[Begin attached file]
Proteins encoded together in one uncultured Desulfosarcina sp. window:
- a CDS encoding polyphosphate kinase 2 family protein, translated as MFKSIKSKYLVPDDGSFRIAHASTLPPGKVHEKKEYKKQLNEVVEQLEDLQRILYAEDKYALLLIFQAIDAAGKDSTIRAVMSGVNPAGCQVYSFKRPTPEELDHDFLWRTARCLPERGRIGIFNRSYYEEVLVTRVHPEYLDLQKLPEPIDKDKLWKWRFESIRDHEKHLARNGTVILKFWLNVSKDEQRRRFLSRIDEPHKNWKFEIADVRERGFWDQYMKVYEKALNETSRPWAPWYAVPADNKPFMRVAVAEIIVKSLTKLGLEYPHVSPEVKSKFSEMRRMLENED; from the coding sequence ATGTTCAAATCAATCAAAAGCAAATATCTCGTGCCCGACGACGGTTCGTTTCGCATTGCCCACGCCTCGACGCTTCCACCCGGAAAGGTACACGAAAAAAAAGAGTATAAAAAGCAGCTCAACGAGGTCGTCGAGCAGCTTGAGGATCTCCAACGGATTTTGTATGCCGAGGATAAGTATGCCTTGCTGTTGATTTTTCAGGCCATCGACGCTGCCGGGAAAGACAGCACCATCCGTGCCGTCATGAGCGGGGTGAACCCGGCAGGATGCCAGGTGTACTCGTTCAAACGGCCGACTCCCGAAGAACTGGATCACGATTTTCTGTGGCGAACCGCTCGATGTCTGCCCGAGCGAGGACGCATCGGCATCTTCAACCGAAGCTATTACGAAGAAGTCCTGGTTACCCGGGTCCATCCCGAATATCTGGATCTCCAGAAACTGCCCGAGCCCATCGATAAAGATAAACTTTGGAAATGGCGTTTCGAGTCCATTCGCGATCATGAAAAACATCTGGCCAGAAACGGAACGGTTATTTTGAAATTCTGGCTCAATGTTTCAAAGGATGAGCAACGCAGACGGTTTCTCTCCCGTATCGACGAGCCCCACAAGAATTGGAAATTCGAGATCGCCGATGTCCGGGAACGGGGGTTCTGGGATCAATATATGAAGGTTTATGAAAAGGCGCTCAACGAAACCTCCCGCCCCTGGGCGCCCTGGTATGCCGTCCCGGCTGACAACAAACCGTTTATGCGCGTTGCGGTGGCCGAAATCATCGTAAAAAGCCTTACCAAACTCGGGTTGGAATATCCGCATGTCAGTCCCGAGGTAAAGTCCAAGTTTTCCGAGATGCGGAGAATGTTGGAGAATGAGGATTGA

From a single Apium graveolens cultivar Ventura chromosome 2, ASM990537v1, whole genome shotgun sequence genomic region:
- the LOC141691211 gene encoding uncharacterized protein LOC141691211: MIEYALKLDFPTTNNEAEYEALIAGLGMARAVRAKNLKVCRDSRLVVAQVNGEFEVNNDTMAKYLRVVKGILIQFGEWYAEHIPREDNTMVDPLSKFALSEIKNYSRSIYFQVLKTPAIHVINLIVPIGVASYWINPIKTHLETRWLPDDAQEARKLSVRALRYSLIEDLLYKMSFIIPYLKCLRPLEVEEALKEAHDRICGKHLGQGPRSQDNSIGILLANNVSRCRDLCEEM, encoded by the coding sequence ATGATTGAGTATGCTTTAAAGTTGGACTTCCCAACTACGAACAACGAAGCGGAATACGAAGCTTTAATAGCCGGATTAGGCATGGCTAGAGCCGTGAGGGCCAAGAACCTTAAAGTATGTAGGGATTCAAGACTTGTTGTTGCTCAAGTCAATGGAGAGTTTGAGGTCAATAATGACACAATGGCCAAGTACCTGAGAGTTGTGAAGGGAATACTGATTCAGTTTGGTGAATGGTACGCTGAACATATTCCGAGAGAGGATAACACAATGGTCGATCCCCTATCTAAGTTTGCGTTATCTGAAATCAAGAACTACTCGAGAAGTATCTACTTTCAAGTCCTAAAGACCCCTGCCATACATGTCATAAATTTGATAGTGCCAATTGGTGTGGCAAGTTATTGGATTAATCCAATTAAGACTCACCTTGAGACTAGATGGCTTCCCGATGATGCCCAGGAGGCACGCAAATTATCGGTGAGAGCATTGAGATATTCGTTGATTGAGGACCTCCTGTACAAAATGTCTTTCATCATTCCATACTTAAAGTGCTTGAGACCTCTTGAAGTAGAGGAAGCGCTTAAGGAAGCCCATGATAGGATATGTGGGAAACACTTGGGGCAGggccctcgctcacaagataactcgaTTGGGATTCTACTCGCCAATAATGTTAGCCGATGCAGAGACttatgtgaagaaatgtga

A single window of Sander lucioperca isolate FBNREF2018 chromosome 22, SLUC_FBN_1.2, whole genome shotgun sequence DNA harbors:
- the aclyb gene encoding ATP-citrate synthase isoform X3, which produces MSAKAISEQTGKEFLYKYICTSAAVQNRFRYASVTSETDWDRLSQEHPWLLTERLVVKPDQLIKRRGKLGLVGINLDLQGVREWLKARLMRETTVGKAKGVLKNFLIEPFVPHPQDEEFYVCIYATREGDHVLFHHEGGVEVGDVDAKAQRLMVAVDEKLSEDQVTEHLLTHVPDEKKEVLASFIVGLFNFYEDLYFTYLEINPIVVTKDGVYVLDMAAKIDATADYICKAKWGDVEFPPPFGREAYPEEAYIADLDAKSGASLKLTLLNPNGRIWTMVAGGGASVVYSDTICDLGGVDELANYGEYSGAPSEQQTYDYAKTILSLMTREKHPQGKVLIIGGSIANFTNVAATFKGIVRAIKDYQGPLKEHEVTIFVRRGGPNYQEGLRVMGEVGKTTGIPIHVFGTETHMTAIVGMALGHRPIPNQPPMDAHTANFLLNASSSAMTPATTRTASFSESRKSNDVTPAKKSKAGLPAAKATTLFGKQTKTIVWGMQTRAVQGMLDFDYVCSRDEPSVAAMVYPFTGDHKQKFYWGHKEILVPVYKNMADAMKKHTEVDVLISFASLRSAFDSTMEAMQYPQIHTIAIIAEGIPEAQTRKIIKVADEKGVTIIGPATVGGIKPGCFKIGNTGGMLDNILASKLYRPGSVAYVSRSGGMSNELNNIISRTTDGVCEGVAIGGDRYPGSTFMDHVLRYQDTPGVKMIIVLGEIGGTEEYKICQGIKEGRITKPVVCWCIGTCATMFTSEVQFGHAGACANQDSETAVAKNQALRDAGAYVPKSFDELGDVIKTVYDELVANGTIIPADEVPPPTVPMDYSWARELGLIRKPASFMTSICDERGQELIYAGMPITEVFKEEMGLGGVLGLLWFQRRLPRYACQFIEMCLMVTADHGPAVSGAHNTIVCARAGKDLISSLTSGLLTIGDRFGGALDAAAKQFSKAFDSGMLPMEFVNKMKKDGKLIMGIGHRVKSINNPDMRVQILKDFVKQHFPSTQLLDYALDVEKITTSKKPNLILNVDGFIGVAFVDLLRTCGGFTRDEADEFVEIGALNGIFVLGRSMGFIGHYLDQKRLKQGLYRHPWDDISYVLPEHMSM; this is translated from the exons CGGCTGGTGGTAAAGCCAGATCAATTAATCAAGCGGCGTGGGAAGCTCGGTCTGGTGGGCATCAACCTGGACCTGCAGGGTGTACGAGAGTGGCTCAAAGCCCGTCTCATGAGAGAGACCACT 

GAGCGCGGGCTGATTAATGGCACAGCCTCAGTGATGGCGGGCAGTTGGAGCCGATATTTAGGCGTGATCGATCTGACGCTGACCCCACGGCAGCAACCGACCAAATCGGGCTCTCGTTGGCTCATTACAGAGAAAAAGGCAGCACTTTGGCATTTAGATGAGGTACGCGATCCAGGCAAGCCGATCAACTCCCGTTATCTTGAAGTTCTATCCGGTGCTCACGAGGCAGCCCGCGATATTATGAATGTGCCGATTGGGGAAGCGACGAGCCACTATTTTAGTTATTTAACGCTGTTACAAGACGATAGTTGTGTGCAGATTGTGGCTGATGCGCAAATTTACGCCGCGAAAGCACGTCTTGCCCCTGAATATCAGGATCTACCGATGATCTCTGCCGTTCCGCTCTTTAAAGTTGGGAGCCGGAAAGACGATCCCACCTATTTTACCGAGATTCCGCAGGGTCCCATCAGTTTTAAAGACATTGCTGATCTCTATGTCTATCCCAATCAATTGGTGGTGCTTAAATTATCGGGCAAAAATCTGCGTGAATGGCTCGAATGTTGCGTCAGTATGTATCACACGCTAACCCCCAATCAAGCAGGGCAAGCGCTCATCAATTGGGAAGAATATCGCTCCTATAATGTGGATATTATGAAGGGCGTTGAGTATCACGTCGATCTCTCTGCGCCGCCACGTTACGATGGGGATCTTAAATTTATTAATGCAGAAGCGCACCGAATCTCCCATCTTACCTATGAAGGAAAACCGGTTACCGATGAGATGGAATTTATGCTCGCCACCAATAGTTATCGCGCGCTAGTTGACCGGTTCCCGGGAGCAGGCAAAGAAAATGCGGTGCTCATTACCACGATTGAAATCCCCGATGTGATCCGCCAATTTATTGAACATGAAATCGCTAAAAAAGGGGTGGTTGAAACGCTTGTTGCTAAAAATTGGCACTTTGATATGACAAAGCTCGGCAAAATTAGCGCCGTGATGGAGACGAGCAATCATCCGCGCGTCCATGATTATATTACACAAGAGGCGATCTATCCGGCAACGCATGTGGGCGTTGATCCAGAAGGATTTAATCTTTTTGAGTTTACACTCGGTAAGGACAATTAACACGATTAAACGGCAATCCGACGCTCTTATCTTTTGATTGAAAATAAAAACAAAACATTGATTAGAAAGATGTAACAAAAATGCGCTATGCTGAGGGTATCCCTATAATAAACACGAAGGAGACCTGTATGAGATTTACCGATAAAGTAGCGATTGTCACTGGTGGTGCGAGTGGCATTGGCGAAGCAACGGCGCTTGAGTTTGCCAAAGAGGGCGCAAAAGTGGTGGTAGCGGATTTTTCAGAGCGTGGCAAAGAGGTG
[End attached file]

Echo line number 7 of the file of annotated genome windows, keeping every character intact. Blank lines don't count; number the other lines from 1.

GAGCGCGGGCTGATTAATGGCACAGCCTCAGTGATGGCGGGCAGTTGGAGCCGATATTTAGGCGTGATCGATCTGACGCTGACCCCACGGCAGCAACCGACCAAATCGGGCTCTCGTTGGCTCATTACAGAGAAAAAGGCAGCACTTTGGCATTTAGATGAGGTACGCGATCCAGGCAAGCCGATCAACTCCCGTTATCTTGAAGTTCTATCCGGTGCTCACGAGGCAGCCCGCGATATTATGAATGTGCCGATTGGGGAAGCGACGAGCCACTATTTTAGTTATTTAACGCTGTTACAAGACGATAGTTGTGTGCAGATTGTGGCTGATGCGCAAATTTACGCCGCGAAAGCACGTCTTGCCCCTGAATATCAGGATCTACCGATGATCTCTGCCGTTCCGCTCTTTAAAGTTGGGAGCCGGAAAGACGATCCCACCTATTTTACCGAGATTCCGCAGGGTCCCATCAGTTTTAAAGACATTGCTGATCTCTATGTCTATCCCAATCAATTGGTGGTGCTTAAATTATCGGGCAAAAATCTGCGTGAATGGCTCGAATGTTGCGTCAGTATGTATCACACGCTAACCCCCAATCAAGCAGGGCAAGCGCTCATCAATTGGGAAGAATATCGCTCCTATAATGTGGATATTATGAAGGGCGTTGAGTATCACGTCGATCTCTCTGCGCCGCCACGTTACGATGGGGATCTTAAATTTATTAATGCAGAAGCGCACCGAATCTCCCATCTTACCTATGAAGGAAAACCGGTTACCGATGAGATGGAATTTATGCTCGCCACCAATAGTTATCGCGCGCTAGTTGACCGGTTCCCGGGAGCAGGCAAAGAAAATGCGGTGCTCATTACCACGATTGAAATCCCCGATGTGATCCGCCAATTTATTGAACATGAAATCGCTAAAAAAGGGGTGGTTGAAACGCTTGTTGCTAAAAATTGGCACTTTGATATGACAAAGCTCGGCAAAATTAGCGCCGTGATGGAGACGAGCAATCATCCGCGCGTCCATGATTATATTACACAAGAGGCGATCTATCCGGCAACGCATGTGGGCGTTGATCCAGAAGGATTTAATCTTTTTGAGTTTACACTCGGTAAGGACAATTAACACGATTAAACGGCAATCCGACGCTCTTATCTTTTGATTGAAAATAAAAACAAAACATTGATTAGAAAGATGTAACAAAAATGCGCTATGCTGAGGGTATCCCTATAATAAACACGAAGGAGACCTGTATGAGATTTACCGATAAAGTAGCGATTGTCACTGGTGGTGCGAGTGGCATTGGCGAAGCAACGGCGCTTGAGTTTGCCAAAGAGGGCGCAAAAGTGGTGGTAGCGGATTTTTCAGAGCGTGGCAAAGAGGTG